By Jo Twist
BBC News science and technology reporter
Power generation is one of the big challenges facing not only the consumer electronics industry, as people do more with their devices, but also the military and scientific research.
Lots of big name tech companies are working on power technologies
A recent global survey across 15 countries revealed that the most desired features in a future mobile device was a long-life battery.
Two-thirds of mobile and personal digital assistant owners said two days' active battery life was vital.
The report said that poor battery life on mobile devices was one of the main reasons people did not play more games, music and video on their devices more often.
But the field of power is one which has not kept up with the speed of advances in processor performance and capabilities of consumer electronics.
"The issue is that, as far as batteries go, there has not been major development. And even on the horizon, a doubling in performance would be a big, big step," explains Dr Vishal Nayar, from the UK's former defence research labs, Qinetiq.
Power experts there think that although conventional batteries (lithium ions) will be around for long time yet, we may start to see more of a mix of power solutions over the next five to 10 years.
Scientists at Qinetiq are working on several power solutions. Many of their ideas will first benefit the battlefield soldier, who needs lightweight portable and reliable power systems, before they make their way into everyday gadgets.
Fuel-cell technology is one of the most promising fields for power. They convert the chemical energy stored in sources of fuel, such as hydrogen or methanol, into electrical energy.
They are one of the leading technologies that have the potential to leap ahead in terms of what batteries can do, thinks Qinetiq.
Companies such as NEC, Olympus and Toshiba, are just some of the hi-tech firms looking to exploit fuel cells for consumer devices; although in March this year, Nokia announced it was halting its plans to develop fuel-cell-powered devices because the sector was "not mature" enough.
Toshiba has developed a fuel-cell laptop, digital music player, and a mobile phone, but there is no confirmed date for the launch of any products. Last year, it showcased a tiny prototype fuel cell the size of a thumb.
It claims the methanol fuel cell could power gadgets for 20 hours or more.
Although methanol is one of the most promising source of fuel for smaller consumer electronic devices, according to experts, there are concerns around the potential toxicity of methanol vapour, as a result of methanol leaking across the membrane in a fuel cell.
Medis showed off its fuel cell recently in Japan
International flight regulations already prohibit taking methanol on aircraft because it is highly flammable. The regulations are to be reviewed in 2007.
So Qinetiq is already working with companies such as Olympus to come up with more efficient and non-flammable sources of fuel, such as solid hydrogen pellets.
Consumer electronics devices - multimedia mobiles, personal digital assistants, multimedia digital video players and cameras - will represent the first major mass market for fuel cells, according to chemical industry consultants.
The first available products powered by direct methanol fuel cells for portable consumer electronics are expected to be launched within two years.
With 470 million consumer electronic devices requiring portable power, it could represent a fuel cell business worth about $25bn.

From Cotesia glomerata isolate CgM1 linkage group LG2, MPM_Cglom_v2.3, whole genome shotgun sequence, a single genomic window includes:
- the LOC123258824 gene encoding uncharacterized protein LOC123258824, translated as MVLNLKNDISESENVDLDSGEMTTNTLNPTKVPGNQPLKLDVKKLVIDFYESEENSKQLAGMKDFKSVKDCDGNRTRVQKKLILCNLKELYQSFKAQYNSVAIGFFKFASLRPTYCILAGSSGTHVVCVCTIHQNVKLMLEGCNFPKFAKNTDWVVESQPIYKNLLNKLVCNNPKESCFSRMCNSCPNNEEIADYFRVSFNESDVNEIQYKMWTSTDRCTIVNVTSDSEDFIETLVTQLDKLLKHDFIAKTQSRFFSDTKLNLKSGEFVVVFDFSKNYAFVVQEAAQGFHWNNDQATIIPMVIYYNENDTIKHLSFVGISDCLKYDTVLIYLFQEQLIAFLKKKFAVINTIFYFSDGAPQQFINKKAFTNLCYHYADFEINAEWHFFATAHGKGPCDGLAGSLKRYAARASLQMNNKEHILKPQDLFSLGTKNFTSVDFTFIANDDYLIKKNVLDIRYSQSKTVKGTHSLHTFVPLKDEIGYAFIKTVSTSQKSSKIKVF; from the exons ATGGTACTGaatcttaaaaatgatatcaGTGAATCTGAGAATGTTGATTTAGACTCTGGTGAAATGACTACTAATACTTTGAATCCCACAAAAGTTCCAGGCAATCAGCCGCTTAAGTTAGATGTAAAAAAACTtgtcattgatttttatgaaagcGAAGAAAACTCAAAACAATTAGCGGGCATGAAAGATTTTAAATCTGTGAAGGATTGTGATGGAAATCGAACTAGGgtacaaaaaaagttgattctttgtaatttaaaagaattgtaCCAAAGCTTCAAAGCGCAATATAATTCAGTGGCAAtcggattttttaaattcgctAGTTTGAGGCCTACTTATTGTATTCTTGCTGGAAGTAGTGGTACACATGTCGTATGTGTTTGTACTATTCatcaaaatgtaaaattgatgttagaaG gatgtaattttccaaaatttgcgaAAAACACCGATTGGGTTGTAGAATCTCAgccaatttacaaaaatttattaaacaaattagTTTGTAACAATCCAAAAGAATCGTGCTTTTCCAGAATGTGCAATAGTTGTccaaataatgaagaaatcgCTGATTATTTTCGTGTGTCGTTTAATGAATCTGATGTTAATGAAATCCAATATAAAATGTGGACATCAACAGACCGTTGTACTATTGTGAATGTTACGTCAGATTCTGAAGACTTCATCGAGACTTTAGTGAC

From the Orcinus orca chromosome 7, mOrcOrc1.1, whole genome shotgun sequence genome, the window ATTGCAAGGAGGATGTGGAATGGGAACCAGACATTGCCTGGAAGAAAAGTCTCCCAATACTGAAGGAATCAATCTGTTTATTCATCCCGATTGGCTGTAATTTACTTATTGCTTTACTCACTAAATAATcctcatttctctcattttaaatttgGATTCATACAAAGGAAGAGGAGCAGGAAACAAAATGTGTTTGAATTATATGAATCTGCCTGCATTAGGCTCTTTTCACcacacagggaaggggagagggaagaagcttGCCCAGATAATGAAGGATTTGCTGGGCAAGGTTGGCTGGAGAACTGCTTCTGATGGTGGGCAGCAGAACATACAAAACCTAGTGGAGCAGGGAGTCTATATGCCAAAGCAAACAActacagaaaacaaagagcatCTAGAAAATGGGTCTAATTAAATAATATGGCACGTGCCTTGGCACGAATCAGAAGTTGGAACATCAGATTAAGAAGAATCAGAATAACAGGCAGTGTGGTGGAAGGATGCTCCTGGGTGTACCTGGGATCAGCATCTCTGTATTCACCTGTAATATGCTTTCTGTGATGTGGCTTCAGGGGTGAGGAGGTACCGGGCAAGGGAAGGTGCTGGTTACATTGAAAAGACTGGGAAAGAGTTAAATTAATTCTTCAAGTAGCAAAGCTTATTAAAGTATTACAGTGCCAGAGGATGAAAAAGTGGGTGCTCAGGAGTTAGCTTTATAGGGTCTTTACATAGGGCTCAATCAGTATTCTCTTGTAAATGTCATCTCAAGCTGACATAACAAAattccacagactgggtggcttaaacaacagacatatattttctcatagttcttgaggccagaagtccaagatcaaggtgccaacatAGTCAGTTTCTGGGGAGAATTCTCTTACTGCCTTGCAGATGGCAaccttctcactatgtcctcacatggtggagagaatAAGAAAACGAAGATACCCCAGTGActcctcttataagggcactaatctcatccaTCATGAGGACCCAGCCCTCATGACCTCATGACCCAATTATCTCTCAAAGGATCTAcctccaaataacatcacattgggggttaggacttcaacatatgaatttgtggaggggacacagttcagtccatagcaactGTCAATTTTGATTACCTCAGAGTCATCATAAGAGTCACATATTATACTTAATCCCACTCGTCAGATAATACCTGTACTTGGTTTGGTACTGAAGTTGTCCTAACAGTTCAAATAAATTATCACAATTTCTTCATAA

Life in the lithium
But continuing improvements in fuel cell technology will not signal the death of the conventional lithium ion battery just yet.
Engineers and technologists continue to develop displays, chips and other innards that do not eat up as much power which prolongs the life of lithium ion.
One of the biggest challenges is that different functions on a laptop, for instance, require different amounts of power; it is a crisis of functionality versus total power available.
"The current situation is that there is a growing amount of functionality being added from everything to mobiles, laptops and other consumer gadgets," explains Dr Nayar.
"There are some devices out there that are good at managing power, but if you start to use the DVD player function, immediately the lifetime will go down to two hours from five."
These kinds of peaks and troughs is something which methanol-based fuel cell technology does not deal with particularly well yet, he says.
With more to do for gadgets, "power pain" has become a big issue
Lithium ion batteries are being developed which use different chemical make-ups, and micro-components are also being refined using new nano-structure materials, to make them better at what they do to increase efficiency, cycle life, and power capability.
Lithium-ion phosphate and lithium-ion sulphur battery technologies are both being worked on as alternative battery make-ups, but they are some way off from becoming a commercial reality.
In the meantime, the scientists at Qinetiq think the most likely development in the near future will combine conventional lithium ion batteries with fuel cells.
"I think what is likely to happen, and what very often makes more sense, is a hybridised technology; so you have both - the fuel cell is like a battery recharger," says Dr Gary Mepsted, who heads up all of Qinetiq's fuel cell and battery research.
"For consumer electronics, the hybrid approach is going to be augmented because one area under rapid development is, rather than using batteries, people using supercapacitors for large devices.
"There is also growth in miniature supercapacitors. They don't have the resistive losses in conventional batteries. These power devices will potentially be a mix of fuel cells, energy storage and electronics," says Dr Mepsted.